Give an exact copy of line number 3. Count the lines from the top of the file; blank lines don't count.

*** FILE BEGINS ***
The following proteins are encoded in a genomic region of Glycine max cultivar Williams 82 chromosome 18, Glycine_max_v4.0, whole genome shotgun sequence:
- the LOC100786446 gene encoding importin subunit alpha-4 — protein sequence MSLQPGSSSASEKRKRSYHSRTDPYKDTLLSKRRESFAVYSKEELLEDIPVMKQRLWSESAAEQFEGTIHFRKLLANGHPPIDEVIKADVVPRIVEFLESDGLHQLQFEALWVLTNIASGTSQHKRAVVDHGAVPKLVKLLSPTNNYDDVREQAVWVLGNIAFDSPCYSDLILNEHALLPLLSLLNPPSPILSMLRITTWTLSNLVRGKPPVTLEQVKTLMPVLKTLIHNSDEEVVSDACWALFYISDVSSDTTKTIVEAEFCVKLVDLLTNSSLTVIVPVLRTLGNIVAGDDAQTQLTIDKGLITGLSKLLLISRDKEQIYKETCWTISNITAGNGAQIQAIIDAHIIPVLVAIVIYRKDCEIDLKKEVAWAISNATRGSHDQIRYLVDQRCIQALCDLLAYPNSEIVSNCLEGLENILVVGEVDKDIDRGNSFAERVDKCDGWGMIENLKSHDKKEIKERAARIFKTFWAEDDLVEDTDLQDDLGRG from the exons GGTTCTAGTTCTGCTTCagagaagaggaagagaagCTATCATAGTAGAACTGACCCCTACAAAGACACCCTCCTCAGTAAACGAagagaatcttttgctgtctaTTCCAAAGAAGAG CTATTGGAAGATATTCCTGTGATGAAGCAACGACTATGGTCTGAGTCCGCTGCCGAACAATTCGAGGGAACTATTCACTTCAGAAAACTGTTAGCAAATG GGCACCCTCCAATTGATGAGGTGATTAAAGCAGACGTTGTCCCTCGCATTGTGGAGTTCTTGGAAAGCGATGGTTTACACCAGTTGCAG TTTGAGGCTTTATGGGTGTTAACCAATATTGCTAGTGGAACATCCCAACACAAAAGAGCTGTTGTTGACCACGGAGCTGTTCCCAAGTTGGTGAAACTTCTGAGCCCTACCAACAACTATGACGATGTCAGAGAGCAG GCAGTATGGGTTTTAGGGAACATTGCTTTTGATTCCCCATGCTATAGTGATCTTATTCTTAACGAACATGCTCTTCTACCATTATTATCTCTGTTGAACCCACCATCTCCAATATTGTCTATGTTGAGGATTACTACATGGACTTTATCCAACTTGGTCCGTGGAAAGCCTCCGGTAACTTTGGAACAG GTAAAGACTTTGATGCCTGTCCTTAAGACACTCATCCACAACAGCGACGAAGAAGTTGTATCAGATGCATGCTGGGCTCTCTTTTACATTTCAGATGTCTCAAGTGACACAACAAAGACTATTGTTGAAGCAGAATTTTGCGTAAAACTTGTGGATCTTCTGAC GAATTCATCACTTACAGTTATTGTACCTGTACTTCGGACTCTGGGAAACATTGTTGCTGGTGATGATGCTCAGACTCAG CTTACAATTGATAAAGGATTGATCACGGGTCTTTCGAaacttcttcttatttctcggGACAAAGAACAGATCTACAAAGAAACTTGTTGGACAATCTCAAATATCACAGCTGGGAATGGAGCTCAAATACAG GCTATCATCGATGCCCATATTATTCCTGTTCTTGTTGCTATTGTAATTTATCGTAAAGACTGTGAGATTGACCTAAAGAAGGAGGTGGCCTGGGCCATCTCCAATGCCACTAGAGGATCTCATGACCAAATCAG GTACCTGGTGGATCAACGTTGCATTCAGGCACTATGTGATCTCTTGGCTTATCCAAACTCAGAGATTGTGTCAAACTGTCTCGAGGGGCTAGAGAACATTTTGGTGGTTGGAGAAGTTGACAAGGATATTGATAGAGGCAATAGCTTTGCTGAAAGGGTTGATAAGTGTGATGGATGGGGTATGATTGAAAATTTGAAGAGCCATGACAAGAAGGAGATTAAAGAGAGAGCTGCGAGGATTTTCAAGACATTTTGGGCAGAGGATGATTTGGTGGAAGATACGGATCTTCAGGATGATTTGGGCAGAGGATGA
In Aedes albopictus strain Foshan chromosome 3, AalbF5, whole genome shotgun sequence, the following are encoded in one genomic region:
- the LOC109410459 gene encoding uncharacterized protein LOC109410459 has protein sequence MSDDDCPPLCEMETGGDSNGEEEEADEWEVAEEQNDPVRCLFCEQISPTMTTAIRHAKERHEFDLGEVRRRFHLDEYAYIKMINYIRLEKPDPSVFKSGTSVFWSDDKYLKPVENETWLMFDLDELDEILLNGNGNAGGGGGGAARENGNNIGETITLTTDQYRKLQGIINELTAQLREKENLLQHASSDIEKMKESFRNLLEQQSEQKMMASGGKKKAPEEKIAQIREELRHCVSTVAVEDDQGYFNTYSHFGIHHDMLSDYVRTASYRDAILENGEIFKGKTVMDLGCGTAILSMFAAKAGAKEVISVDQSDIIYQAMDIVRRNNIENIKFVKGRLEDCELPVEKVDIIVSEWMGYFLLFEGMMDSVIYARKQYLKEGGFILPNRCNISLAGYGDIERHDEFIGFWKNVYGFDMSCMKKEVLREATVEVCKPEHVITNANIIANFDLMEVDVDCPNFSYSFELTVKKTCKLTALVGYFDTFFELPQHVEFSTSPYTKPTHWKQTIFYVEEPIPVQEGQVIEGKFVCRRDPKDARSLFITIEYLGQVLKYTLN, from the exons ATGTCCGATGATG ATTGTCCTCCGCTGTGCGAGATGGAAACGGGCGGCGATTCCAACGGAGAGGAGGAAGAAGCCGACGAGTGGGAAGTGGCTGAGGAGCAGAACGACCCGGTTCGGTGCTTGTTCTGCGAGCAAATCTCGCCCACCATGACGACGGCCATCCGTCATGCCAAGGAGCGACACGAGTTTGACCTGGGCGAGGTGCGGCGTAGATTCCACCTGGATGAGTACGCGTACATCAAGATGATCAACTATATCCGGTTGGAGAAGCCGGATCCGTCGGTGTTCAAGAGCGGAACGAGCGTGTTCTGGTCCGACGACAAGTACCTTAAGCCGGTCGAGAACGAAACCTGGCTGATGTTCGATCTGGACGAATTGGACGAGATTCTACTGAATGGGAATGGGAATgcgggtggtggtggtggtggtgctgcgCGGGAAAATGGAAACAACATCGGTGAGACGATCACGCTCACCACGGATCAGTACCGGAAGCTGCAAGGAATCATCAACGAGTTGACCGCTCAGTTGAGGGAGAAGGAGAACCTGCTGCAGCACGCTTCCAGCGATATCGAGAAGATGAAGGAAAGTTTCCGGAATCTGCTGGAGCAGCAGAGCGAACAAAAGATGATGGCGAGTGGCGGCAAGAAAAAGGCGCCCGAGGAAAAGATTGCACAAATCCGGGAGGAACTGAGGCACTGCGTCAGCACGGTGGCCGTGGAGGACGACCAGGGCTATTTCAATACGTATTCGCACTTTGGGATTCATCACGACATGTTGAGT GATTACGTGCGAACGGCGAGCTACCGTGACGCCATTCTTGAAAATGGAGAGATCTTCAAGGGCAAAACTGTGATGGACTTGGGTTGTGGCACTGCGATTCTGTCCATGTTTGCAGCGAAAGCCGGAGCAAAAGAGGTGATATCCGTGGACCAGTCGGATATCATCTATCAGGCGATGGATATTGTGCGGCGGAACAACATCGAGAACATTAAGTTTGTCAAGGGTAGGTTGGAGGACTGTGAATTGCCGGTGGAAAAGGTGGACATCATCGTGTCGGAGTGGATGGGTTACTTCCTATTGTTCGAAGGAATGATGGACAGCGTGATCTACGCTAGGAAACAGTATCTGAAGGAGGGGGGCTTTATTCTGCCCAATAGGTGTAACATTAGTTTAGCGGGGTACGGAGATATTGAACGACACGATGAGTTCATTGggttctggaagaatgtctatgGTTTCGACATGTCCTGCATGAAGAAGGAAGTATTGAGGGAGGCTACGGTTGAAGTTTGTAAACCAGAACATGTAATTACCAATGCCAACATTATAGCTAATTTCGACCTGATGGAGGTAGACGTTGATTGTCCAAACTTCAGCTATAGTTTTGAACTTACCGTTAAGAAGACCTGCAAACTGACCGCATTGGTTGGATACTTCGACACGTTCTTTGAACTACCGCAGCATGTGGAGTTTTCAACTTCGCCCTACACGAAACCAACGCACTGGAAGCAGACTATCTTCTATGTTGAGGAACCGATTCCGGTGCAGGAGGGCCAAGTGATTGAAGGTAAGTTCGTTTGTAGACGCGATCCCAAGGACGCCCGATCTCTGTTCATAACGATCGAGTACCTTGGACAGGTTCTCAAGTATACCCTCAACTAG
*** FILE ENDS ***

In Aedes albopictus strain Foshan chromosome 3, AalbF5, whole genome shotgun sequence, the following are encoded in one genomic region: